I love how the book is centered on strong female characters. They are not women in need to saving (finally!). The central theme is the relationship between Essun and her daughter who are so different from each other and who want different things which will ultimately make them opponents.

Jemisin set aside all the conventions of typical fantasy and created something truly unique here.

The world is described in such detail that at times you feel lost while reading. There are a lot of information about the past peppered throughout which give you hints without revealing anything. These are not easy to read but they are worth reading. You have to accept the fact that you might need to reread passages or you can just keep on reading as pieces of the puzzle will fall into place eventually.

I might reread these as I feel I have missed some details, and as with every piece of great art, if you want to understand it in full, you need to go back to it multiple times. And going back to this world and its characters is worth it.

In short about the three books:

  1. The Fifth Season is about discovering the world through the eyes of three female characters at different points in their lives. First, we have Essun, an older woman, mother, and an orogene. As I already mentioned she takes to the road at the beginning in order to find her daughter. Second, we have young Syenite being sent on a mission by the Fulcrum through which she discovers what brutal consequences her work as a Fulcrum orogene have on the world and its people. Third, we meet Damaya, a child rogga taken from home to be trained to serve the Fulcrum and the empire.
  2. The Obelisk Gate revolves around finding out about these floating obelisks and their purpose. The world building expands and we get introduced to Nassun’s narrative (Essun’s daughter) and through her, we find out what happened to the world. The nature of the conflict between mother and daughter is clear now. If in the first book the season has just started, in this one we are in the thick of it and the battle for survival is a brutal one.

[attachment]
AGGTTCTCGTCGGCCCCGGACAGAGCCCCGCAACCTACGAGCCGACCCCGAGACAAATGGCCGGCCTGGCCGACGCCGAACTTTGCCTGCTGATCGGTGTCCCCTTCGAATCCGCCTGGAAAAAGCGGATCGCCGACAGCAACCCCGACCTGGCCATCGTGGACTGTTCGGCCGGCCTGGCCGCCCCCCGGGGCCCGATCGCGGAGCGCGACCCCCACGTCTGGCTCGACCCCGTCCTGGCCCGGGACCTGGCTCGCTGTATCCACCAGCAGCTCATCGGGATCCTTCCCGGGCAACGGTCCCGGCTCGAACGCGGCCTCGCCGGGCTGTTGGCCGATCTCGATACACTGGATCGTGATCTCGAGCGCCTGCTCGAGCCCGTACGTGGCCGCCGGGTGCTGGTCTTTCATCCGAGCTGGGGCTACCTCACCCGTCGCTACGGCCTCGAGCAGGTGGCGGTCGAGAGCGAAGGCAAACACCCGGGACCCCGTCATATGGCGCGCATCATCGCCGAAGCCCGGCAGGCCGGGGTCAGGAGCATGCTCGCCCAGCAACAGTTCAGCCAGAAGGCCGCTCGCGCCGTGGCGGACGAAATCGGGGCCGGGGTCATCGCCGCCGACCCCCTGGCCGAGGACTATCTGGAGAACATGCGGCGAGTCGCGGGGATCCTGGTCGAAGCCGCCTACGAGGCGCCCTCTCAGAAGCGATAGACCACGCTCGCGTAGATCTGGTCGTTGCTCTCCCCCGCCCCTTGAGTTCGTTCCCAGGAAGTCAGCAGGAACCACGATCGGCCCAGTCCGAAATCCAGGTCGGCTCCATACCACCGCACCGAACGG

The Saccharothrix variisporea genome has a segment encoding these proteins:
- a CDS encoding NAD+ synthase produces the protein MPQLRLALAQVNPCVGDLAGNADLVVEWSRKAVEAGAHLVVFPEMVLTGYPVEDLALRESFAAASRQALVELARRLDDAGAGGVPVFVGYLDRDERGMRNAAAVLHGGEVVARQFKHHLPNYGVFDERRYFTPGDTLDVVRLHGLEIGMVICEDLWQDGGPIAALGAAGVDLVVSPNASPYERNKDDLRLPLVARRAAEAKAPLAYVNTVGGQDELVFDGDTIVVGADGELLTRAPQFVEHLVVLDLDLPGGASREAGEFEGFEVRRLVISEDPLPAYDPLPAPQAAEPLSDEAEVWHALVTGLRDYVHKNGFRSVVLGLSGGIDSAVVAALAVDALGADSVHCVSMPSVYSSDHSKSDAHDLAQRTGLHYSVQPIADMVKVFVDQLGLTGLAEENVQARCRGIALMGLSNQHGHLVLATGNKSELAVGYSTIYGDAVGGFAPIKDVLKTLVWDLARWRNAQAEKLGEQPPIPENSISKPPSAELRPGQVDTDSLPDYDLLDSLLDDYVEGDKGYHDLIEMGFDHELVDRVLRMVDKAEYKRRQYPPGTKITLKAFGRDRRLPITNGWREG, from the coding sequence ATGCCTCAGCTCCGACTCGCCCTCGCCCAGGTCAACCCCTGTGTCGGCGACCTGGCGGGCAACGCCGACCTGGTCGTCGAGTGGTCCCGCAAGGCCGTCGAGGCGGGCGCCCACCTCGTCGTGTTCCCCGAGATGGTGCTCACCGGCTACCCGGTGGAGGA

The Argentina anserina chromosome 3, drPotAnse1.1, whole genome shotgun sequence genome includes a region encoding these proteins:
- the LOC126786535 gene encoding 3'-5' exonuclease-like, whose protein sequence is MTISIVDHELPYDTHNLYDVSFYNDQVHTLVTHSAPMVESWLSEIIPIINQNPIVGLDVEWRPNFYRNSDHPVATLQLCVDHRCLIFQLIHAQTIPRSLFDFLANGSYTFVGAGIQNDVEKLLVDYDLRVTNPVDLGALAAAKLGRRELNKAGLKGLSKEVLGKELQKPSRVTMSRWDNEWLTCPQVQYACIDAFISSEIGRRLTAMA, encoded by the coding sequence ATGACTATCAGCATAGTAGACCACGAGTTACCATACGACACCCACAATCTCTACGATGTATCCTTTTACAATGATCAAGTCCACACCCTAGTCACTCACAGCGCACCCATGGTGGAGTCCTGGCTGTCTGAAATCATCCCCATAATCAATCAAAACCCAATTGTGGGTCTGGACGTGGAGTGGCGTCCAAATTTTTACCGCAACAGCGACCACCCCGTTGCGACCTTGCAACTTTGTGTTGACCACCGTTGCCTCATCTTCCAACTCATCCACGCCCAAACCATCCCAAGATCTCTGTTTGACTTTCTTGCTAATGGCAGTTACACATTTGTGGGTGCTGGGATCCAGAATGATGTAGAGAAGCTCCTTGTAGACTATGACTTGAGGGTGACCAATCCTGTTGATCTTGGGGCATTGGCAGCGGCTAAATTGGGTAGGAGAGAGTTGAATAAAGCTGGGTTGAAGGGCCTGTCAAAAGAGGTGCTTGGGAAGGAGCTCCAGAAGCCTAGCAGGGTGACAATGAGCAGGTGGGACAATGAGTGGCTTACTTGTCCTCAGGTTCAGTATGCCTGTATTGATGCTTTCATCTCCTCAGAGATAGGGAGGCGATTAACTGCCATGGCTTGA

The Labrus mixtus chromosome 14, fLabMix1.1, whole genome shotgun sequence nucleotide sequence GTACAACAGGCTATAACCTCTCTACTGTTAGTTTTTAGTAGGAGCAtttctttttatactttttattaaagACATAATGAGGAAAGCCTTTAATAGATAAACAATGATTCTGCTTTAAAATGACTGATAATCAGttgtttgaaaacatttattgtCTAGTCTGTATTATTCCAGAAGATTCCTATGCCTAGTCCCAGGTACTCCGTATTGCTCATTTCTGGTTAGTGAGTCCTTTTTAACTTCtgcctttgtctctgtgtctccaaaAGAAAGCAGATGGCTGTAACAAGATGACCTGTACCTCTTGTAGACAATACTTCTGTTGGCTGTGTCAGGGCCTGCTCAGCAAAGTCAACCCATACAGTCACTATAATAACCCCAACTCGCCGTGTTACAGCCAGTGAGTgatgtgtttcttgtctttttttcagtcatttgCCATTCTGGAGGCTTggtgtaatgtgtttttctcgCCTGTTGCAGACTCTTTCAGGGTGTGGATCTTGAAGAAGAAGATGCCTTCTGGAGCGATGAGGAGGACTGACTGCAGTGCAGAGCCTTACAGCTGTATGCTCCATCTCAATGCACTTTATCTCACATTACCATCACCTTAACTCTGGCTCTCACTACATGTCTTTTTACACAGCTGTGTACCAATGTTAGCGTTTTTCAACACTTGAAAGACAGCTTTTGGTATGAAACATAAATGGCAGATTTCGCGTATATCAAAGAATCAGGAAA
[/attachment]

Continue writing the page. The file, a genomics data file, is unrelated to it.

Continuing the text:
3. The Stone Sky is about the final clash between mother and daughter. Will we have a world where orogenes can live safely or will the world be destroyed? Will we unlock the keys to the past? Will Father Earth make peace with humanity?

There is much more I could have mentioned but I think this book is best discovered by reading it. I would highly recommend it to anyone who loves fantasy/SF. I especially recommend it to those tired of encountering the same old tropes, plot and characters. This series is unique and I’m sure it will survive the test of time.

In short, here is why you should read it:

  • Female characters who don’t need saving
  • Jemisin is great at representation, we see a range of different characters. LGBTQ representation is done effortlessly, as in it’s not just added to the plot as an afterthought
  • The focus is not on romance (hurray!)
  • The world is unique and crafted masterfully. Not easy to understand but laboring through the difficult parts is worth it.
  • Jemisin has shrugged of all the conventions of a typical fantasy book.
  • Blend of dystopia, utopia, fantasy, apocaliptic and SF. It definitely didn’t feel like any other fantasy book I read.
  • Unique 2nd person present tense narrative through which I felt as being part of the story.

I feel like reading Dune now…